the tour lasted three hours, starting exactly at 10am. we were led by senior consultant to the national museum, mr. john silva, on a guided walk through the corridors of the Museum of the Filipino People and the National Art Gallery, shedding much deserving light on the museum's countless collections, demystifying many of the philippine's most prized treasures. now this i have to say, i have been to many tours in the past and have been to museums both here and abroad as well. but in all those trips i have had, never did i experience being moved, almost close to tears, than with this one.

jars were not jars anymore, neither were the plates just plates. seals, sculpture, beads, baskets, fabric, and bulols were now more than what they were as well. the artifacts became carriers of a story told over centuries, about a people, about a culture, about a nation, about an identity. then the paintings... my Lord, the paintings...

in the past, my visits to the national museum were only with the purpose of seeing a very old friend, the spoliarium. i have seen it many times before and have always had the same response to it whenever i am in its presence, a feeling of nostalgia and awe. the painting has been linked to many good experiences in my past and i come to see it on occasions, when my schedule permits, to bask in the memories it elicits and feel that smile crawl up my face again. having gone to design school also gave me a deeper appreciation for this work of art, on its technique and style, the signatures of a true master. seeing it again that saturday morning however, i could not help but hold myself tight for i swear, i though i heard O Fortuna playing in my head (sorry, i am weird that way). mr. silva then began his story on how this huge piece of canvas that depicted roman lust for blood and gore became the precursor, the catalyst that eventually gave us a hero, to the who would be martyred in a park not too far away and thereby fuel a resistance that eventually gave birth to a nation... a nation that, sadly, forgets too quickly. a nation who is, even sadder, mostly ignorant of this very important story.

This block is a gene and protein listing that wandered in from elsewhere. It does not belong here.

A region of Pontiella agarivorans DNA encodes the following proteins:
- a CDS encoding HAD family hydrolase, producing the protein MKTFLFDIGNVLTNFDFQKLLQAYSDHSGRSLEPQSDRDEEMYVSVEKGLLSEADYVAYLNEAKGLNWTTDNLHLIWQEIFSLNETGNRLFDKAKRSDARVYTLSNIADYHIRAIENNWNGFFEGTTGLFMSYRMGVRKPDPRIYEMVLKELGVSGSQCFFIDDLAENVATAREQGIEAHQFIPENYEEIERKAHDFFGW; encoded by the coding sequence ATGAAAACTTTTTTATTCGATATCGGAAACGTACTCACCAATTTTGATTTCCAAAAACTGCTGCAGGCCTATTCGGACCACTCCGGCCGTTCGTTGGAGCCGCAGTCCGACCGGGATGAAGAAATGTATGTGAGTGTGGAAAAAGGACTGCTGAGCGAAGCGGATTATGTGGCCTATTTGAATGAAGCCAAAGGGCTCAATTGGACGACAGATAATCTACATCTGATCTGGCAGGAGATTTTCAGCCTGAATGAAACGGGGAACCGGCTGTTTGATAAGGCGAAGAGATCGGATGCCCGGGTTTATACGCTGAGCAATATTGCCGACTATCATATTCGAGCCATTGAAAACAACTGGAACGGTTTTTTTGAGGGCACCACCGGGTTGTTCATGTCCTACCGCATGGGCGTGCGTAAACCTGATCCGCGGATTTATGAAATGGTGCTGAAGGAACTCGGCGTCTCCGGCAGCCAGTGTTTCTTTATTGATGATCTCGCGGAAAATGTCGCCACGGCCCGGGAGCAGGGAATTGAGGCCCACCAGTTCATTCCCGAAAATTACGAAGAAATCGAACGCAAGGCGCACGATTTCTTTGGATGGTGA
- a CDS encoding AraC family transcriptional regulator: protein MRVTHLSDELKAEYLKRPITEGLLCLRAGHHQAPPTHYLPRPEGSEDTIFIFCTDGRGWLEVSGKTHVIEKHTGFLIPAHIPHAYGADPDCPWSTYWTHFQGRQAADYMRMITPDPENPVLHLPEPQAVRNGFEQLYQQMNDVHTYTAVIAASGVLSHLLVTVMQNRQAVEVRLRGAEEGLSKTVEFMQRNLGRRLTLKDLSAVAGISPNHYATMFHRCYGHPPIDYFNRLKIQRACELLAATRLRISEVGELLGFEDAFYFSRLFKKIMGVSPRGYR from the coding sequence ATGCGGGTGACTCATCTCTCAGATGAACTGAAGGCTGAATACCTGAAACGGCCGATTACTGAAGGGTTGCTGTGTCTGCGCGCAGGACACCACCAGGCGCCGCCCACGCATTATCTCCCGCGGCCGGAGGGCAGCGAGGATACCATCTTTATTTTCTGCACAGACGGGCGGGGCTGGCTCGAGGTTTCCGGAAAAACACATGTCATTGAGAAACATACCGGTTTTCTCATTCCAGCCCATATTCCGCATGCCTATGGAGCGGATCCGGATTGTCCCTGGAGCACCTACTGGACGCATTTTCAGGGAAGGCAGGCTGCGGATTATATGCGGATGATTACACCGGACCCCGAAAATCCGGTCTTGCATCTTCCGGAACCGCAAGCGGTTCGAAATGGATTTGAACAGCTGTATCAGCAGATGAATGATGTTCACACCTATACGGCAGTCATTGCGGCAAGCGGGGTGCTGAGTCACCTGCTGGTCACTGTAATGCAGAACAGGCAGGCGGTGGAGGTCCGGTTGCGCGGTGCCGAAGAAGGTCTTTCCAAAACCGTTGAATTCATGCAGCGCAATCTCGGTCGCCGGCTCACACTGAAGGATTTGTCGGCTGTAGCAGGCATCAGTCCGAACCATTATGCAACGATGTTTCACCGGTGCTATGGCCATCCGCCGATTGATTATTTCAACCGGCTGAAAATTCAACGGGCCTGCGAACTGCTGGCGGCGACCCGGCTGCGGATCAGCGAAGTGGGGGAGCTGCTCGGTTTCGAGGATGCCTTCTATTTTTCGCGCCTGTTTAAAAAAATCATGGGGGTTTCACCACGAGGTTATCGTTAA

* * * * *

it is difficult being a hwa-kiao, and find a sense of affiliation towards a culture, a history that is beginning to feel as foreign to me as a filipino would towards chinese heritage. this sense of disconnect has led me to have a sort of identify crisis, for what indeed makes me chinese besides simple genetics alone?

the tour rekindled a desire to rediscover myself again. this is the role of the past, this is the reason why my parents and their parents, even if they had left their country, still anchored themselves to their origins. though we may live in the present and strive towards the future, we never should belittle or forget the past. the anchor is not there to be of frustration to our forward move but rather, it serves as a safety measure, a reminder of who we are, lest we loose ourselves in the disorienting currents of change and realize one day that we have all this time just been drifting aimlessly.


wanderingcommuter said...

the integration of multiple cultures may be difficult but the end result will always be vital. for in it or in us, emerges the new culture of our generation...

that for me will reflect our own distinct footprints in life...

Theo Martin said...

pdeng icopy paste to sa blog ko? hahahhaa. SOOO TRUE...identity crisis na, gender crisis pa dati, ano paaaah! :)

dabo said...

ahh ito na ba yung part ba kakanta ka ng Reflections ni Lea Salonga hehe

Koji A. Iizuka said...

i think it's cool to have two nationalities. i can't really say much about my other heritage because i grew up with the filipino culture but sometimes i get curious on what it's like to be japanese.

i envy you. i think the chinese culture is really rich and the family ties are just amazing :)